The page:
Design Engineering

iPad vs. HP tm2 Tablet


General DPN

So I've been debating the purchase of some new technology for the industrial design work that we engage in each day at our office: 1. an iPad or 2. a tablet laptop?

Here at IDWS we create ideas for new products with sketches, mock up prototypes, freeform 3D CAD modeling with Rhino3D and realistic renderings with HyperShot HD (now upgradeable to KeyShot). Therefore I wondered if the iPad would be a useful option or would a tablet laptop work for us to communicate our ideas to our clients.

So I choose to look into the Hewlett Packard HP TouchSmart tm2 Notebook PC and Apple iPad to compare both.

Now all of this started because I have an app on my Apple iPhone called SketchBook Mobile from Autodesk, and this little tool fits nicely into some of our work in getting ideas out on the fly. So that was the guide to looking into the new Apple iPad, because the larger screen size would be beneficial to drawing more objects using the SketchBook app for some of our product designs.

The touch screen Hewlett Packard HP TouchSmart tm2 Notebook PC (left).

But when a friend of mine was showing off his new tablet computer, it suddenly clicked that the SketchBook software could also work on the 12 in. laptop tablet screen too. So now the conundrum: which hardware should we get in order to sketch on the screen, and create ideas just as freely as we do with markers, pencils and paper?


Furthermore, just as I’m looking into all this, I see this full page ad campaign in the Globe & Mail about how Adobe wants to reach across the aisle to Apple (if you have not seen it yet Google: “Adobe loves Apple”). This full page ad is in defense of Adobe’s software, to which Apple is not willing to adjust its hardware, i.e. adding more horsepower to run things like Flash web content.

If I went with an iPad, I would prefer if it offered some new options instead of being an oversized iTouch device – that still does not play Flash, load 3rd party software or have peripheral device slots like USB.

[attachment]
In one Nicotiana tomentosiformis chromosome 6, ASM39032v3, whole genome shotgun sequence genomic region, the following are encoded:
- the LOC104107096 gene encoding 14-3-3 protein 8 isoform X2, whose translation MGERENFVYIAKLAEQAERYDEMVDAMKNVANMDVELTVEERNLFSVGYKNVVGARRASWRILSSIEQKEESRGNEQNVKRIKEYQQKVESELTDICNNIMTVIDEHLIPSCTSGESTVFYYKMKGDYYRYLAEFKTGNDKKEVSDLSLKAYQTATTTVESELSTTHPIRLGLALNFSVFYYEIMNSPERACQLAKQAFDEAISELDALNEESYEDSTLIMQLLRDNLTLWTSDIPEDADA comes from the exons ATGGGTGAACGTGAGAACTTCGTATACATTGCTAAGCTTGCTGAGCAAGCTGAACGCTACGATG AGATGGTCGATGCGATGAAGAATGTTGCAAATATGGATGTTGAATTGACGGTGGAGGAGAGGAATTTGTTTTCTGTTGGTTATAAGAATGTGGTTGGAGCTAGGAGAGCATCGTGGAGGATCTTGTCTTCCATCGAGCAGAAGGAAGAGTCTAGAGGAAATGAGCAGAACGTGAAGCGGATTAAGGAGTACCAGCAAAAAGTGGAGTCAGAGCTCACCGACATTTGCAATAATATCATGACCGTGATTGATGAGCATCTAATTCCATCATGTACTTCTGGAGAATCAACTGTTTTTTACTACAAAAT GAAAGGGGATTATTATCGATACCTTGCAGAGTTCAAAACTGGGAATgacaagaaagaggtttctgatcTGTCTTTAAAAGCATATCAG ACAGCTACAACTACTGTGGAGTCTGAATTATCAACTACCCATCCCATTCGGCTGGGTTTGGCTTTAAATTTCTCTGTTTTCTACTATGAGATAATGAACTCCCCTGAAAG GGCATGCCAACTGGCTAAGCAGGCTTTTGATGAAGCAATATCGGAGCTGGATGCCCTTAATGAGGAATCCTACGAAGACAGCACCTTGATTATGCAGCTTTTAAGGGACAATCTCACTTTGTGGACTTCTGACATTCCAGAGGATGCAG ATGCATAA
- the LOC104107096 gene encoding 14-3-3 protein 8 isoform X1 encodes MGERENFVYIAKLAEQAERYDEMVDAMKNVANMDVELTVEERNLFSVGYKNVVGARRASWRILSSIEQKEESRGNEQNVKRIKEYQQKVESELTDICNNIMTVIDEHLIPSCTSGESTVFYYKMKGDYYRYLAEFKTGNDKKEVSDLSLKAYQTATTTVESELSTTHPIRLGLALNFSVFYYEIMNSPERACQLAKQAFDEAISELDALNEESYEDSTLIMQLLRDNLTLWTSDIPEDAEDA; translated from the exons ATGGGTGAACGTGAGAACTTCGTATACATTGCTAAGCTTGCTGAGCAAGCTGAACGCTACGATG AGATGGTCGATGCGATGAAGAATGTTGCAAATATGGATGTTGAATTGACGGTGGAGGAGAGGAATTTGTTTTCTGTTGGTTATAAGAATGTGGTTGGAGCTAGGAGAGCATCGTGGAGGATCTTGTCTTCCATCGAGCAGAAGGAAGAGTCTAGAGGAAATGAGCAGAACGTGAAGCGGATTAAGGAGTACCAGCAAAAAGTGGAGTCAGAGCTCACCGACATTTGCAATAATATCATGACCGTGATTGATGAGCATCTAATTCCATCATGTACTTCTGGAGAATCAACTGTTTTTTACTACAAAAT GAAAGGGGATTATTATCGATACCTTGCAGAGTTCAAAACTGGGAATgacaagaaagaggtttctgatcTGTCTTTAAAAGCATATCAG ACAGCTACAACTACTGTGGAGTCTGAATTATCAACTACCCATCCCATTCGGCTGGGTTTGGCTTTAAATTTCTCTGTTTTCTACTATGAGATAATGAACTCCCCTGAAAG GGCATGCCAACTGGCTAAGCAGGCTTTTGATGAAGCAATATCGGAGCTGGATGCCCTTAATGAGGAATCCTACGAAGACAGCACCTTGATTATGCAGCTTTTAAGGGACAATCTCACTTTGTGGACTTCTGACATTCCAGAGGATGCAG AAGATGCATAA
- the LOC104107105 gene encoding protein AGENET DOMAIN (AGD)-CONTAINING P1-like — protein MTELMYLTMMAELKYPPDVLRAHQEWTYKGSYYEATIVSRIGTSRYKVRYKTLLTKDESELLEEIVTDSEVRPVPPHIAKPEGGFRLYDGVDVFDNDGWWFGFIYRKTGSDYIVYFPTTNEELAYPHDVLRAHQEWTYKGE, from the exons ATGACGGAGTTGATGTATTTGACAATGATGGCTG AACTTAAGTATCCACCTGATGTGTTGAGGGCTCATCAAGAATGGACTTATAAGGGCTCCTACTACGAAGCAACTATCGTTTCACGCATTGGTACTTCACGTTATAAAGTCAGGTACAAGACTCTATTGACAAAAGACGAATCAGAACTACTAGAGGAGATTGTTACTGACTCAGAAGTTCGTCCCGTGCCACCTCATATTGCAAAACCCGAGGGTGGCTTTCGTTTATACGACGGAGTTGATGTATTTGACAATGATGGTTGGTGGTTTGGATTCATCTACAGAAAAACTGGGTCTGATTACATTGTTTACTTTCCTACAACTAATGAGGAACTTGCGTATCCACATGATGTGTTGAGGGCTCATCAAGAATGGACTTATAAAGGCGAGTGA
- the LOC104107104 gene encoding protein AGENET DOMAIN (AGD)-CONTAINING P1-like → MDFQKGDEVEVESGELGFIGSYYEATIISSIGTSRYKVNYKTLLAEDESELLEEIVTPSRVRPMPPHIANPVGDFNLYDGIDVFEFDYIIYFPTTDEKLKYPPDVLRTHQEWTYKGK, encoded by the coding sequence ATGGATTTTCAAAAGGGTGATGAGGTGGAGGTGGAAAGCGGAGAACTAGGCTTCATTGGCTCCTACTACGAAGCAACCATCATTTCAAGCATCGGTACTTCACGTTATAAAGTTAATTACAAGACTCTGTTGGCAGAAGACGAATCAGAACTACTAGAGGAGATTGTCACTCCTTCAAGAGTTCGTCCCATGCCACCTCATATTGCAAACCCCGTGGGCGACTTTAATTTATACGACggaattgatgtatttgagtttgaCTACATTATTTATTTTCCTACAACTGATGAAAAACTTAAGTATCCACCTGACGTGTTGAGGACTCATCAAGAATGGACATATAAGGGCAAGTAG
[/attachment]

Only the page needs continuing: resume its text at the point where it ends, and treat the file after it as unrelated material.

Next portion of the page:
On the other hand if we purchase a TouchSmart tm2 it could do multiple tasks; as it is both a computer and a tablet. Moreover using the HP tablet means I wouldn’t have to wonder if there was ever going to be a 3D app available, as it is helpful to be able to review some of the CAD files we’re building with clients.

As a result, I think Adobe has the right point of view here, and that is if you’re going to spend money on a computer-type device you should be able to use it the way you need to use it, and not be forced into the limitations of what the hardware of the device is capable of delivering.

Taking this line of thought and putting it into action, I finally walked into Future Shop to look at the TouchSmart tm2 tablet, and was surprised with the ease-of-use because not only was it a computer but also a touch screen device! So why hadn’t I jumped on the tablet bandwagon when they first came out? Well I can’t answer that, but I’m now realizing the potential of the touch screen computer, and these tablets I’m sure will soon replace the traditional laptops I’m used to.

Just like on the iPhone or iPad, the HP tm2 can do things like writing notes “writing” not typing – as it comes with a stylus pen (or one can use their finger, however the stylus has much finer ease of use). Subsequently using any of these new features, brings a unique way to how we can or will do daily computing.

I can truly “write” an email (in my own hand writing) and then this little HP has the software to convert it into text if I want – or I can send it out with my personal touch.

The Apple iPad (right) strength is content consumption, not creation.

A further advantage the tm2 also has voice recognition to operate the computer… just like the iPhone; this computer will actually listen to me! It can open files on command, as I speak it types, and can send emails all with the onboard microphone. To add to all of this, the tm2 comes with a fingerprint scanner for added login security, a web cam, stereo speakers, USB slots and a HDMI out and a few more benefits.

Keeping in mind my needs are slightly different than the original intent of the iPad I’m sure. Add to that the tm2 lacks the many thousand apple apps I use on my iPhone; however I’m sure that just around the corner Microsoft will adopt desktop apps to compete effectively.

Nevertheless in my comparison, I was blown away by this little tablet computer. So I bought one, and when I got it unpacked I purchased Autodesk Sketchbook Pro and started to utilize the freeform drawing capabilities that were offered just as we would use in the iPhone app.

Despite the fact that you will have to pay a little bit more money than one would pay for an iPad, it definitely gets you many more wow factor tools for computing, whether in the creative side, or the technical side of business.

Just as Adobe says, we all might love Apple products, but we also like choice and openness in all platforms regardless of the hardware or software limitations at hand to get our work done. is an Industrial Design Firm serving companies looking to bring new ideas to their product development process. Contact David Duncan This is the third contribution of his monthly blog for Design Product News. More of his blogs are available at

Click here for David Duncan’s previous DPN blog


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